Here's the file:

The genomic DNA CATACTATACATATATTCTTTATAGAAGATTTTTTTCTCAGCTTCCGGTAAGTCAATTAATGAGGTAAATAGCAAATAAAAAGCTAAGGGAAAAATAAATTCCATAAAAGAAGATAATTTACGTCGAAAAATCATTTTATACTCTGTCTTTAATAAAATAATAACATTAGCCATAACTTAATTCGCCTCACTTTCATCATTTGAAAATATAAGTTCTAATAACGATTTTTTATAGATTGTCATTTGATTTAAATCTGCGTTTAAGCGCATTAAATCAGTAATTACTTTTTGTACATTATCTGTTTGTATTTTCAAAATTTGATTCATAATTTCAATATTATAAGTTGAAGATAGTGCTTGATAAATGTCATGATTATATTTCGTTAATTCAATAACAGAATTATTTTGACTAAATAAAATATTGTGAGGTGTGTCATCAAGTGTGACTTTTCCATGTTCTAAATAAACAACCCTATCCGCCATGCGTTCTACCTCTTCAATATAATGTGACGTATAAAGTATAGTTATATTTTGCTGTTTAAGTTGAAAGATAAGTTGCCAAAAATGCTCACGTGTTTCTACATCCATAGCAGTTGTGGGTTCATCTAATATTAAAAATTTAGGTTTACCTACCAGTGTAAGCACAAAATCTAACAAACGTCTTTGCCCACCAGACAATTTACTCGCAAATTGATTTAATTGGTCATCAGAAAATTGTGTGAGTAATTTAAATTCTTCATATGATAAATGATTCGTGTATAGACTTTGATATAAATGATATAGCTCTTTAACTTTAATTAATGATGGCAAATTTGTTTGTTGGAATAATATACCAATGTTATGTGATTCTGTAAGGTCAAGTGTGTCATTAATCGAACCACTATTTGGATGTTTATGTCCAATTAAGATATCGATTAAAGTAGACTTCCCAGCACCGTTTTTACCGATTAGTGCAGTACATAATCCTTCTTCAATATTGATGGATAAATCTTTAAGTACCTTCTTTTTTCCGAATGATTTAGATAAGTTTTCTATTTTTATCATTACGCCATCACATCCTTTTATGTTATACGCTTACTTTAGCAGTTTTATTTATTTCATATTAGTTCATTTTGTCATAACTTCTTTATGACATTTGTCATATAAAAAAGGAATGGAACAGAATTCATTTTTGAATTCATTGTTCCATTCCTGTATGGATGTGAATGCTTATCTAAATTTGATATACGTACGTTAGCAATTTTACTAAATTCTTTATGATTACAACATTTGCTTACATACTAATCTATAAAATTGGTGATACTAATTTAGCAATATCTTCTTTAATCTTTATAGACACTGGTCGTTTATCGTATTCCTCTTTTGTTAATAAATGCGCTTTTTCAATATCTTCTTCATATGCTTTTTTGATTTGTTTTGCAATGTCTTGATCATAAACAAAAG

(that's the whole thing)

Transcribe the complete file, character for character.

The genomic DNA CATACTATACATATATTCTTTATAGAAGATTTTTTTCTCAGCTTCCGGTAAGTCAATTAATGAGGTAAATAGCAAATAAAAAGCTAAGGGAAAAATAAATTCCATAAAAGAAGATAATTTACGTCGAAAAATCATTTTATACTCTGTCTTTAATAAAATAATAACATTAGCCATAACTTAATTCGCCTCACTTTCATCATTTGAAAATATAAGTTCTAATAACGATTTTTTATAGATTGTCATTTGATTTAAATCTGCGTTTAAGCGCATTAAATCAGTAATTACTTTTTGTACATTATCTGTTTGTATTTTCAAAATTTGATTCATAATTTCAATATTATAAGTTGAAGATAGTGCTTGATAAATGTCATGATTATATTTCGTTAATTCAATAACAGAATTATTTTGACTAAATAAAATATTGTGAGGTGTGTCATCAAGTGTGACTTTTCCATGTTCTAAATAAACAACCCTATCCGCCATGCGTTCTACCTCTTCAATATAATGTGACGTATAAAGTATAGTTATATTTTGCTGTTTAAGTTGAAAGATAAGTTGCCAAAAATGCTCACGTGTTTCTACATCCATAGCAGTTGTGGGTTCATCTAATATTAAAAATTTAGGTTTACCTACCAGTGTAAGCACAAAATCTAACAAACGTCTTTGCCCACCAGACAATTTACTCGCAAATTGATTTAATTGGTCATCAGAAAATTGTGTGAGTAATTTAAATTCTTCATATGATAAATGATTCGTGTATAGACTTTGATATAAATGATATAGCTCTTTAACTTTAATTAATGATGGCAAATTTGTTTGTTGGAATAATATACCAATGTTATGTGATTCTGTAAGGTCAAGTGTGTCATTAATCGAACCACTATTTGGATGTTTATGTCCAATTAAGATATCGATTAAAGTAGACTTCCCAGCACCGTTTTTACCGATTAGTGCAGTACATAATCCTTCTTCAATATTGATGGATAAATCTTTAAGTACCTTCTTTTTTCCGAATGATTTAGATAAGTTTTCTATTTTTATCATTACGCCATCACATCCTTTTATGTTATACGCTTACTTTAGCAGTTTTATTTATTTCATATTAGTTCATTTTGTCATAACTTCTTTATGACATTTGTCATATAAAAAAGGAATGGAACAGAATTCATTTTTGAATTCATTGTTCCATTCCTGTATGGATGTGAATGCTTATCTAAATTTGATATACGTACGTTAGCAATTTTACTAAATTCTTTATGATTACAACATTTGCTTACATACTAATCTATAAAATTGGTGATACTAATTTAGCAATATCTTCTTTAATCTTTATAGACACTGGTCGTTTATCGTATTCCTCTTTTGTTAATAAATGCGCTTTTTCAATATCTTCTTCATATGCTTTTTTGATTTGTTTTGCAATGTCTTGATCATAAACAAAAG